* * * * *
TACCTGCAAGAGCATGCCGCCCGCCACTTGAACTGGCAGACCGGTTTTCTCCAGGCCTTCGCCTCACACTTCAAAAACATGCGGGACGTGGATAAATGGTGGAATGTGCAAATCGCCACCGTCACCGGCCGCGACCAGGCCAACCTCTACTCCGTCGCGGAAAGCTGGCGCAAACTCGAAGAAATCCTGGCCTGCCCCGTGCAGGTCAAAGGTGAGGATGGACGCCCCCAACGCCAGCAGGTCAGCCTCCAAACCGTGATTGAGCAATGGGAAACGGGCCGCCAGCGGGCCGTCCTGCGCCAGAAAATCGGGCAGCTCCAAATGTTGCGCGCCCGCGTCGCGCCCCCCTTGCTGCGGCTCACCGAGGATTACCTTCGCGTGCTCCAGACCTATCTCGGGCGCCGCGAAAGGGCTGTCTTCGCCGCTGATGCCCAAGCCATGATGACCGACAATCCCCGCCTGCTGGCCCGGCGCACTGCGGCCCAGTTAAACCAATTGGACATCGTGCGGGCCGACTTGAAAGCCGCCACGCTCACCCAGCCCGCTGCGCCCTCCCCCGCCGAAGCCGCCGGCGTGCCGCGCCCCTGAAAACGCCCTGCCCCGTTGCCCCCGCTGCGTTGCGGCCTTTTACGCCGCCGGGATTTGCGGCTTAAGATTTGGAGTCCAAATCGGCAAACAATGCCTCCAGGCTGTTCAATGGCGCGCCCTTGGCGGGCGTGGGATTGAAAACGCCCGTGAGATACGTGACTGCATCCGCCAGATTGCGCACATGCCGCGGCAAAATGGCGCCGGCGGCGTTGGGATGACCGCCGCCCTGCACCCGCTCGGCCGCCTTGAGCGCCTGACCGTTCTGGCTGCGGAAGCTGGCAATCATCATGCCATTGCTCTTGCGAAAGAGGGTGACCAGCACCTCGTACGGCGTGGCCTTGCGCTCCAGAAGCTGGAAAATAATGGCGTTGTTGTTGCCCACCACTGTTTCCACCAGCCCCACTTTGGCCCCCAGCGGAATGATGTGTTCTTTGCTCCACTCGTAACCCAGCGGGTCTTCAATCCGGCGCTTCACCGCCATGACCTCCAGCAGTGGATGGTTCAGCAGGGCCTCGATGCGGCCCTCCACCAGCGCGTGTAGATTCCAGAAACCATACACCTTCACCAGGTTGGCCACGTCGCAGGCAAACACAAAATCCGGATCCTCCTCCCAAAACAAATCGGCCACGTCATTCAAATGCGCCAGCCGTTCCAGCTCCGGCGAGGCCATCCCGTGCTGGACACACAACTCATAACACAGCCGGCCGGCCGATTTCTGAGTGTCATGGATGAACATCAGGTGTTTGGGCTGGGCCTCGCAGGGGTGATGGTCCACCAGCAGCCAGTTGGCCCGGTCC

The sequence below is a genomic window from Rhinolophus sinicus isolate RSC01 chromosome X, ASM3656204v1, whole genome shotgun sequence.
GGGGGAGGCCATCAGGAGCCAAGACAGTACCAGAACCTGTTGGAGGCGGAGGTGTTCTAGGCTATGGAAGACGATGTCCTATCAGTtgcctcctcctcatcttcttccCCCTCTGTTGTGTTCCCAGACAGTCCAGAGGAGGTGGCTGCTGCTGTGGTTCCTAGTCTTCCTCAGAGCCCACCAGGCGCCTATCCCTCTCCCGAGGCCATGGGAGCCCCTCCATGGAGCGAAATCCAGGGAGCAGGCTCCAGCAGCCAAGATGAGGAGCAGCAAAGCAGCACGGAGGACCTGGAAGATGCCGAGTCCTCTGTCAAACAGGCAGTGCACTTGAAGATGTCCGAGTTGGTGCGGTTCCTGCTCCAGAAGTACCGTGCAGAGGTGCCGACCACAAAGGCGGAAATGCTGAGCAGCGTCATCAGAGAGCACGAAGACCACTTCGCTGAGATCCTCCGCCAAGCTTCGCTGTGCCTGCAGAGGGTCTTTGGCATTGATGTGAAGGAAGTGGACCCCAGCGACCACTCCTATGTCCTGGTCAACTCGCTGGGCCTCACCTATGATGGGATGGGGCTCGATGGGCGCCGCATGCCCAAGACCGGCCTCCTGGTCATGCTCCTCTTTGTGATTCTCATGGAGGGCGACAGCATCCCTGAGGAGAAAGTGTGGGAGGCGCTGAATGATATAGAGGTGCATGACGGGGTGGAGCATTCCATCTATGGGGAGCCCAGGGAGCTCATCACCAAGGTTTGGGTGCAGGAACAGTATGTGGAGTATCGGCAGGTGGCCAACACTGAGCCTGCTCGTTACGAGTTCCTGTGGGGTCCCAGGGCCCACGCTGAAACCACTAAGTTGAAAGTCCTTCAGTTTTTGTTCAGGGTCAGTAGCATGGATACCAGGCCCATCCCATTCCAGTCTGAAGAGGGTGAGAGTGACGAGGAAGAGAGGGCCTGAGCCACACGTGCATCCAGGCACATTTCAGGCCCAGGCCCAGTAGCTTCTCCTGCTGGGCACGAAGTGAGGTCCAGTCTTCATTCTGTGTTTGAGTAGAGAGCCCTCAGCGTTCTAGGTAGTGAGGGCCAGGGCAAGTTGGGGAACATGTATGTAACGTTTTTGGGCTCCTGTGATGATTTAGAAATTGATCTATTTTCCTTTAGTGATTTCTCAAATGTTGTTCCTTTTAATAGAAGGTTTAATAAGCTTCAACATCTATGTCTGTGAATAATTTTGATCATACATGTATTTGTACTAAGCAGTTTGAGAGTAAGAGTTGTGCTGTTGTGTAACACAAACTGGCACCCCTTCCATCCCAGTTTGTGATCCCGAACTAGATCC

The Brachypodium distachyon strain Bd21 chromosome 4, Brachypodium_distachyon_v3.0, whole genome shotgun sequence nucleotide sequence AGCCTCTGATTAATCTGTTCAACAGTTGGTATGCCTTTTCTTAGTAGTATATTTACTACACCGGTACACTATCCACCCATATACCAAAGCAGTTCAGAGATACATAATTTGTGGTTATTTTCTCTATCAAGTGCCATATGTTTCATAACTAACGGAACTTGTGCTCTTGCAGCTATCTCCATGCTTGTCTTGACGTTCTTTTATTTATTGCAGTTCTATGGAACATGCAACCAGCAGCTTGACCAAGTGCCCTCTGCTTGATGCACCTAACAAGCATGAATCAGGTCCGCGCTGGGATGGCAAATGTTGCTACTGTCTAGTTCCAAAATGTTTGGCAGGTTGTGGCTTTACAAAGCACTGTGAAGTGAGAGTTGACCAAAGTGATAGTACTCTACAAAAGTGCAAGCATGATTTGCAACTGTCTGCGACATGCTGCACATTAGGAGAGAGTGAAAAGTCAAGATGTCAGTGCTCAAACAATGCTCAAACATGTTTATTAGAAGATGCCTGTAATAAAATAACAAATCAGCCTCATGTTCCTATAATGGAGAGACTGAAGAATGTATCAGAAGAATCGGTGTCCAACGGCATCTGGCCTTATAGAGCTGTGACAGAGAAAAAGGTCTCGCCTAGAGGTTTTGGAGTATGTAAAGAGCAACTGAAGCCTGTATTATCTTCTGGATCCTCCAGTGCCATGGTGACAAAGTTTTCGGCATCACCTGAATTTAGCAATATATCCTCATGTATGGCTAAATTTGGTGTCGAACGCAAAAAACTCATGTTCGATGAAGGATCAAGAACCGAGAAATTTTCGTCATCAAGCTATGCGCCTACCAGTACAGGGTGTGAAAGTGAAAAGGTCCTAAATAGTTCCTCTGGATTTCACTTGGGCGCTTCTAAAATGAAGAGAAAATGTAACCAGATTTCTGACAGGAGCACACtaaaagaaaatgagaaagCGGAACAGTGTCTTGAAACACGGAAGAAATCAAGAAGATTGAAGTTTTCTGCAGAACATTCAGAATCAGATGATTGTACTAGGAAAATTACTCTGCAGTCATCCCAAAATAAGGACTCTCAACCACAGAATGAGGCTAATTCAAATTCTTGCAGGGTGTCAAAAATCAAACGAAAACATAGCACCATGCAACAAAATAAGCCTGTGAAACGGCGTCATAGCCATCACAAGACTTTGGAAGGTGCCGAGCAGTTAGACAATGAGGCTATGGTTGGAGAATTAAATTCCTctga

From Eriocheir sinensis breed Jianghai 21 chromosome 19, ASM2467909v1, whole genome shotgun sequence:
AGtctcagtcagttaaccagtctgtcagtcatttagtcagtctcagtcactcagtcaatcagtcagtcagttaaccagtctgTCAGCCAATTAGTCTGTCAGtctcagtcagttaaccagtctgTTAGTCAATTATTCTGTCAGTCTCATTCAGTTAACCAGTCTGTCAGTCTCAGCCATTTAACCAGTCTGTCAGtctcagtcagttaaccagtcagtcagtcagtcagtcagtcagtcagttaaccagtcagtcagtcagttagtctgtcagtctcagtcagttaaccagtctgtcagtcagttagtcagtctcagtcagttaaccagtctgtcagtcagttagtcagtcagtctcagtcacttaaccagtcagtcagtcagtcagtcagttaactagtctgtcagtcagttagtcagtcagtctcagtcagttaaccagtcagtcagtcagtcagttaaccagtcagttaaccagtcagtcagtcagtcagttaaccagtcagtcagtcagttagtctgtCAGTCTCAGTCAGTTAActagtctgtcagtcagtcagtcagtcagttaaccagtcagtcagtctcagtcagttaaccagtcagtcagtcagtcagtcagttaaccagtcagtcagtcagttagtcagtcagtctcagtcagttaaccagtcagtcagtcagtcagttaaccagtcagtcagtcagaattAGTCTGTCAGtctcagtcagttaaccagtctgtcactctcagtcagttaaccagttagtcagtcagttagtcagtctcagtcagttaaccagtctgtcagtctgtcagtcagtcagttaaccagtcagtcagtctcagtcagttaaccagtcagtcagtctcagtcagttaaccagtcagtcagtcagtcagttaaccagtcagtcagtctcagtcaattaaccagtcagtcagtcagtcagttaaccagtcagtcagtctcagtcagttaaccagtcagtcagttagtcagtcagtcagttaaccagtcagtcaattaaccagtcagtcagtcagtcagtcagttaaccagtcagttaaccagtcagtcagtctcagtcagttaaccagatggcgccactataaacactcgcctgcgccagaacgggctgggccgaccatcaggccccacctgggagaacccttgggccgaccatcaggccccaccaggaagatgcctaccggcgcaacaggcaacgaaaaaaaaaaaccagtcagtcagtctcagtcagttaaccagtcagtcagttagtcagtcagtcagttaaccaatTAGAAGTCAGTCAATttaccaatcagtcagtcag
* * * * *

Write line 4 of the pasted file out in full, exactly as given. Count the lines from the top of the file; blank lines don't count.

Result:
The Brachypodium distachyon strain Bd21 chromosome 4, Brachypodium_distachyon_v3.0, whole genome shotgun sequence nucleotide sequence AGCCTCTGATTAATCTGTTCAACAGTTGGTATGCCTTTTCTTAGTAGTATATTTACTACACCGGTACACTATCCACCCATATACCAAAGCAGTTCAGAGATACATAATTTGTGGTTATTTTCTCTATCAAGTGCCATATGTTTCATAACTAACGGAACTTGTGCTCTTGCAGCTATCTCCATGCTTGTCTTGACGTTCTTTTATTTATTGCAGTTCTATGGAACATGCAACCAGCAGCTTGACCAAGTGCCCTCTGCTTGATGCACCTAACAAGCATGAATCAGGTCCGCGCTGGGATGGCAAATGTTGCTACTGTCTAGTTCCAAAATGTTTGGCAGGTTGTGGCTTTACAAAGCACTGTGAAGTGAGAGTTGACCAAAGTGATAGTACTCTACAAAAGTGCAAGCATGATTTGCAACTGTCTGCGACATGCTGCACATTAGGAGAGAGTGAAAAGTCAAGATGTCAGTGCTCAAACAATGCTCAAACATGTTTATTAGAAGATGCCTGTAATAAAATAACAAATCAGCCTCATGTTCCTATAATGGAGAGACTGAAGAATGTATCAGAAGAATCGGTGTCCAACGGCATCTGGCCTTATAGAGCTGTGACAGAGAAAAAGGTCTCGCCTAGAGGTTTTGGAGTATGTAAAGAGCAACTGAAGCCTGTATTATCTTCTGGATCCTCCAGTGCCATGGTGACAAAGTTTTCGGCATCACCTGAATTTAGCAATATATCCTCATGTATGGCTAAATTTGGTGTCGAACGCAAAAAACTCATGTTCGATGAAGGATCAAGAACCGAGAAATTTTCGTCATCAAGCTATGCGCCTACCAGTACAGGGTGTGAAAGTGAAAAGGTCCTAAATAGTTCCTCTGGATTTCACTTGGGCGCTTCTAAAATGAAGAGAAAATGTAACCAGATTTCTGACAGGAGCACACtaaaagaaaatgagaaagCGGAACAGTGTCTTGAAACACGGAAGAAATCAAGAAGATTGAAGTTTTCTGCAGAACATTCAGAATCAGATGATTGTACTAGGAAAATTACTCTGCAGTCATCCCAAAATAAGGACTCTCAACCACAGAATGAGGCTAATTCAAATTCTTGCAGGGTGTCAAAAATCAAACGAAAACATAGCACCATGCAACAAAATAAGCCTGTGAAACGGCGTCATAGCCATCACAAGACTTTGGAAGGTGCCGAGCAGTTAGACAATGAGGCTATGGTTGGAGAATTAAATTCCTctga